Do-Not-Call list, many people still receive telemarketer phone calls on a regular basis. Although you can report the violators to various government agencies, few take the time to do so. But now there is a web site that can help: Callercomplaints.com aims to build the largest telemarketer database on the web, built entirely by user submissions.Despite the federal legislation of the
The idea behind the CallerComplaints web site is simple. If you receive an annoying call from a telemarketer, you can search the database to see if the number has already been entered and, if so, you can add your complaint to the file. If the number does not show up in the search results, you can enter in a new complaint.
For a complaint to be entered, you must fill in the phone number, the caller type (telemarketer, political caller, debt collector, prank caller, or unknown), the complaint details, and you must complete the CAPTCHA before clicking "File." You don't have to provide your name - that field is optional - and, if you know who is calling you, there is a box for that as well.
Filing a Complaint
There is also a section on the site called "spoofed numbers," which categorizes the more unethical telemarketers who trick Caller IDs to display an incorrect phone number, something that is done so you can't report them. On CallerComplaints, however, you can still file complaints against these spoofed numbers.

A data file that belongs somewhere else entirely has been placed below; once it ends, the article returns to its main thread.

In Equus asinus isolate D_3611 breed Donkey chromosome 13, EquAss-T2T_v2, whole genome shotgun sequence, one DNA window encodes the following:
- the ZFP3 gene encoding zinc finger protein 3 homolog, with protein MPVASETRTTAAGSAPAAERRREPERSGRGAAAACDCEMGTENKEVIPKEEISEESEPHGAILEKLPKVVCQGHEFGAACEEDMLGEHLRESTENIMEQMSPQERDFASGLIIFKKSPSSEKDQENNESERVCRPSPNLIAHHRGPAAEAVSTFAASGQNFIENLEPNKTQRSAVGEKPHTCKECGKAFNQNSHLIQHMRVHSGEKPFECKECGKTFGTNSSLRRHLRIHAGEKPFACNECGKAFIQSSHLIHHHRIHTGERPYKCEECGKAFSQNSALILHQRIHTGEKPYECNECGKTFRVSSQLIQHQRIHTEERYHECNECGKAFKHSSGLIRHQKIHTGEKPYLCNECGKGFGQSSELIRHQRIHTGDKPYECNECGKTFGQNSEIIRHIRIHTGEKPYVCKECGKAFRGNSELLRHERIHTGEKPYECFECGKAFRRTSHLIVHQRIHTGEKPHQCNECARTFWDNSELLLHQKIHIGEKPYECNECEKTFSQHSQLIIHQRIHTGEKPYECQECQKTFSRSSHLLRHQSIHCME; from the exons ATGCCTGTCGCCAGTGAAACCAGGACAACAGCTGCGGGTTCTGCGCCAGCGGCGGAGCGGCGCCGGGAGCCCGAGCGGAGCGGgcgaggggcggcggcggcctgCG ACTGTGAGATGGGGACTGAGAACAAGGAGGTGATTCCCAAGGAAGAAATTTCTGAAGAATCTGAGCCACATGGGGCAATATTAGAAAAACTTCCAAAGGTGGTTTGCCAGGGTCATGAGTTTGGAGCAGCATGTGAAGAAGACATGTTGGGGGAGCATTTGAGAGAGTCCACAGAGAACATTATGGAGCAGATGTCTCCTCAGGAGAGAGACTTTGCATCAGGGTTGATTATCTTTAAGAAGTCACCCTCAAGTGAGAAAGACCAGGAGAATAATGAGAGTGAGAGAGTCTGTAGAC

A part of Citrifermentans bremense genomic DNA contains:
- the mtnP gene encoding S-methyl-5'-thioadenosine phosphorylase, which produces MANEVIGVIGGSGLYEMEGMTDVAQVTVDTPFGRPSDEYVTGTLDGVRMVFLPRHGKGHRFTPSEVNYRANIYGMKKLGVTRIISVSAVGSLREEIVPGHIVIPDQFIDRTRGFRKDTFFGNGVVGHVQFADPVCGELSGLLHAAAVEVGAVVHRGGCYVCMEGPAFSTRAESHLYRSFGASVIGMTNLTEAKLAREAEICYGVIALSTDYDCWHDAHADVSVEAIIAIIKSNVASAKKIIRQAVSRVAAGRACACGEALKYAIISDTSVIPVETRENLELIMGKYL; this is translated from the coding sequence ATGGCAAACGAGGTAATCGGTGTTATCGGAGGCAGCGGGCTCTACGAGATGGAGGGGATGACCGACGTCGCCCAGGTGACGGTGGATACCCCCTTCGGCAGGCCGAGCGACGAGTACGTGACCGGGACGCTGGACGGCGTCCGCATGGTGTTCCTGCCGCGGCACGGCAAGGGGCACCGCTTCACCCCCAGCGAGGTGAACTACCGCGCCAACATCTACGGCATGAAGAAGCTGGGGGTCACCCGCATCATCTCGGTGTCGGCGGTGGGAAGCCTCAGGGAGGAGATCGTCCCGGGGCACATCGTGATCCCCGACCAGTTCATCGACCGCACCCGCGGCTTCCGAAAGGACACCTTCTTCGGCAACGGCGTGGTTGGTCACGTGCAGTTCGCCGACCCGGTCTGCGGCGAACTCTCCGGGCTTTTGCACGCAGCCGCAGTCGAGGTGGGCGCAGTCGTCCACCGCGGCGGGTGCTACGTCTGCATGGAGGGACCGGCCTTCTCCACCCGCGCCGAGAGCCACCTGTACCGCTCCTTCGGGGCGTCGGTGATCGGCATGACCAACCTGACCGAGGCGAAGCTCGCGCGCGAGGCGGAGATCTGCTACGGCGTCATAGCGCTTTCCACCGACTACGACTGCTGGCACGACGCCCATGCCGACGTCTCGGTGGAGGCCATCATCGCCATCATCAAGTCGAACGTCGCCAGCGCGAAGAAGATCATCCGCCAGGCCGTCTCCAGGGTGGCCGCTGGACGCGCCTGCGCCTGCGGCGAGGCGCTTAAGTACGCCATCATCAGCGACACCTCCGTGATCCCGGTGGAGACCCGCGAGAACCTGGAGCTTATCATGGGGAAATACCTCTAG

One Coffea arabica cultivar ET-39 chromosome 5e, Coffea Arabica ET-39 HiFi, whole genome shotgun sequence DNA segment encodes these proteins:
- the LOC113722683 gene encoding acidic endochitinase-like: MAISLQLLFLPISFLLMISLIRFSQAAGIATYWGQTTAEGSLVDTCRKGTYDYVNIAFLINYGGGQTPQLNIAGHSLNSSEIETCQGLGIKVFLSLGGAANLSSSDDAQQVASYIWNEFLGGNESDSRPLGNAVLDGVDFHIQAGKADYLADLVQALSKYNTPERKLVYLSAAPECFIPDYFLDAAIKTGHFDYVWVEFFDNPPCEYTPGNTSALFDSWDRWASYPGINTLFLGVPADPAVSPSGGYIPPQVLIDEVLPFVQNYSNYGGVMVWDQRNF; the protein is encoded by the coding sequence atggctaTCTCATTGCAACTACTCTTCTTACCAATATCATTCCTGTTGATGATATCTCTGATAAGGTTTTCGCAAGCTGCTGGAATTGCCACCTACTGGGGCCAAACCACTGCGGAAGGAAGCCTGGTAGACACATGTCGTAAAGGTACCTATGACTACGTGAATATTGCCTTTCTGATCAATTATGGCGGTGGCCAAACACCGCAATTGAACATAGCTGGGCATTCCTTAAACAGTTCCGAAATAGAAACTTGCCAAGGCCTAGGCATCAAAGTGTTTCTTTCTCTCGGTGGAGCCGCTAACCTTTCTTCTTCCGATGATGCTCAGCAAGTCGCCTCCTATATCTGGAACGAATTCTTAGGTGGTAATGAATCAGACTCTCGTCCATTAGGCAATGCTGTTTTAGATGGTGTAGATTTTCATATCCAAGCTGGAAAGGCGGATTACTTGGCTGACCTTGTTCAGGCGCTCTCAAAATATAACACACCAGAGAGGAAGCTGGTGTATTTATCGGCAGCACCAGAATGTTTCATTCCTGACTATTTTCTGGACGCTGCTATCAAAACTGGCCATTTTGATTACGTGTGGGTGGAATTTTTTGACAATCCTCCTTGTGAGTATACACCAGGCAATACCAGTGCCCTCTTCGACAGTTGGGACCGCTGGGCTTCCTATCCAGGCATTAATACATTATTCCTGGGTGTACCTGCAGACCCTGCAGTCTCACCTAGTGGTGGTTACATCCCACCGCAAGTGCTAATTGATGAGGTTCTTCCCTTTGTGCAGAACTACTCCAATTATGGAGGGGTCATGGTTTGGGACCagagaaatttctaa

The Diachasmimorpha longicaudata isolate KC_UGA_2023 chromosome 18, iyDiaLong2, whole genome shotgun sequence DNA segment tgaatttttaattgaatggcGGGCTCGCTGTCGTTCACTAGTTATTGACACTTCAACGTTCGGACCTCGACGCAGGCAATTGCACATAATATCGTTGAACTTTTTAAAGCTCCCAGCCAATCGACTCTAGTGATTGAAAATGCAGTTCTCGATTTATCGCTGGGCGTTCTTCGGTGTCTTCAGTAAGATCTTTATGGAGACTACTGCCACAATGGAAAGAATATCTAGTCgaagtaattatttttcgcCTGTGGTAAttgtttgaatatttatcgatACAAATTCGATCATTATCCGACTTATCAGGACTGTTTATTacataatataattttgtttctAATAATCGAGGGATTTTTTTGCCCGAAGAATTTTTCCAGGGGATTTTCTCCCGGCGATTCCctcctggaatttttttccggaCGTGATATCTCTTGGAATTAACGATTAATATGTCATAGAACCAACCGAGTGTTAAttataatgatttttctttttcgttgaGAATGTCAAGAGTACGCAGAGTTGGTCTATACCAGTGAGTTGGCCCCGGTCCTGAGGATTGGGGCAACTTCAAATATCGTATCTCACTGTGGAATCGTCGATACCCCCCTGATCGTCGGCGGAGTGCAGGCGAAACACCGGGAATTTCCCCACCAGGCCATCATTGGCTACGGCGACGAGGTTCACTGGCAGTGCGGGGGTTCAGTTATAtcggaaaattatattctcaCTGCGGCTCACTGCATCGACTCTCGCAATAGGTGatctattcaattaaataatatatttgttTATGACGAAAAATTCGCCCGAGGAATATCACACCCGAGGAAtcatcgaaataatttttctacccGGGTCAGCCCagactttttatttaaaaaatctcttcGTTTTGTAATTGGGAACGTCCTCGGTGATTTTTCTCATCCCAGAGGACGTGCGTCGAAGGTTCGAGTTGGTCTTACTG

Users on the site can mark each other's feedback at useful or report feedback as spam, but doing so doesn't appear to actually have any impact on whether or not the feedback is displayed or how it is ranked.
How Filing a Complaint Helps
Instead of relying on the government to resolve the telemarketer problem, CallerComplaints wants to publicly shame companies instead. The web site's content is designed to be easily indexed by search engines, so the next time someone searches for a number using one of the major search engines, they'll find the complaints submitted about that number at the top of their search results, hopefully displaying the company's name, as well.
Unfortunately, since many shady telemarketers have their calls masked so as to display as "unknown number" on Caller ID, neither this site nor the government's Do Not Call's complaint filing service can help resolve that problem.
In theory, the data collected by the site could be used to file joint-action complaints with government agencies, but CallerComplaints does not actually have plans to get involved to this extent to provide a service like this, leaving legal action in the hands of the government.
However, as an online database to research those mystery numbers, the site does a good job of making it easy to find numbers, file complaints, and leave feedback, which, at the very least, makes for a very cathartic experience.